AARP reported that “BEC attacks targeted more than 30,700 organizations in the first quarter of 2020, according to security company Symantec. The FBI says fraudsters are exploiting disruptions in business operations caused by the coronavirus outbreak to perpetrate new variations on the scam, in some cases hijacking Paycheck Protection Program loans to small businesses.”  The June 10, 2020 report entitled “Business Email Compromise” included WARNINGS and DO’S AND DON’TS, and as well these comments about the 2 varieties of as “CEO fraud,” “W-2 phishing,” “email account compromise” and “business email spoofing”:

An employee with access to company accounts receives an urgent email request, ostensibly from a top executive, to wire a large sum of money for what sounds like a legitimate purpose, such as an acquisition or vendor payment. The message includes routing data for a bank account that’s actually controlled by the fraudsters, often at a foreign bank. In a variation on this scam, the email supposedly comes from a vendor looking to change its payment account.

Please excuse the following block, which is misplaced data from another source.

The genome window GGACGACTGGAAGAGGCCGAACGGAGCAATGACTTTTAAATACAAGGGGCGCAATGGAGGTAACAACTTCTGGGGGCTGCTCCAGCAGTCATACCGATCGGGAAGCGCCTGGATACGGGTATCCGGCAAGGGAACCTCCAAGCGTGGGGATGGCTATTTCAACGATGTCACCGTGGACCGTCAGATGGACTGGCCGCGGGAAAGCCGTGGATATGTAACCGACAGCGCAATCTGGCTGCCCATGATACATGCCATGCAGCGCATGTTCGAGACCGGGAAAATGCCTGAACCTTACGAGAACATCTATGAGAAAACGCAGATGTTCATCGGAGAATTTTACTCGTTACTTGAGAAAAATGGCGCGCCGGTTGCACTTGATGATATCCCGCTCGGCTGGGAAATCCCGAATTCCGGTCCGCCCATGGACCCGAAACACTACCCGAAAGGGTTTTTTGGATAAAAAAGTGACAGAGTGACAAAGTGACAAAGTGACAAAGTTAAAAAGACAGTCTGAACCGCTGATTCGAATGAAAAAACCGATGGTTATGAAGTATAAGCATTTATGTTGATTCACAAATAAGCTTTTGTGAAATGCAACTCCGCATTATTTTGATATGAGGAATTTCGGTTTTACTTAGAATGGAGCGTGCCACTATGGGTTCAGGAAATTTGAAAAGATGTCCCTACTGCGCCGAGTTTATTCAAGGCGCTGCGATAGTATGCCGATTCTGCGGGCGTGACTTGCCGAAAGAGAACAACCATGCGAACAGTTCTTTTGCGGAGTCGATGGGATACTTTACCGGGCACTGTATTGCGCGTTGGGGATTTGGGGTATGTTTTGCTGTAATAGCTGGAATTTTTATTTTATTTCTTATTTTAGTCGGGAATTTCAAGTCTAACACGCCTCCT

The bogus executive emails someone in the payroll or human resources office seeking a list of employees and copies of their W-2 forms. That potentially puts a wealth of workers’ personal and financial information — Social Security numbers, home addresses, wages and tax withholding — into scammers’ hands, setting the stage for large-scale tax ID fraud and other forms of identity theft.

Please be careful since the Cybercriminals are using Covid-19 to take your money with BEC!

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